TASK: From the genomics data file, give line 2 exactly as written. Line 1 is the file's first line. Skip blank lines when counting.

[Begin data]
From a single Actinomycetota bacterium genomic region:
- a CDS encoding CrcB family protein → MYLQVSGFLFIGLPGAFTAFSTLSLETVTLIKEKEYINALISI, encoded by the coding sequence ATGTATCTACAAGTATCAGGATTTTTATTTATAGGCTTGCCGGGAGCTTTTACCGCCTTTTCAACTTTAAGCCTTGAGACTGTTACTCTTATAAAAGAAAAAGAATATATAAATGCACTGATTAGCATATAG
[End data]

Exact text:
- a CDS encoding CrcB family protein → MYLQVSGFLFIGLPGAFTAFSTLSLETVTLIKEKEYINALISI, encoded by the coding sequence ATGTATCTACAAGTATCAGGATTTTTATTTATAGGCTTGCCGGGAGCTTTTACCGCCTTTTCAACTTTAAGCCTTGAGACTGTTACTCTTATAAAAGAAAAAGAATATATAAATGCACTGATTAGCATATAG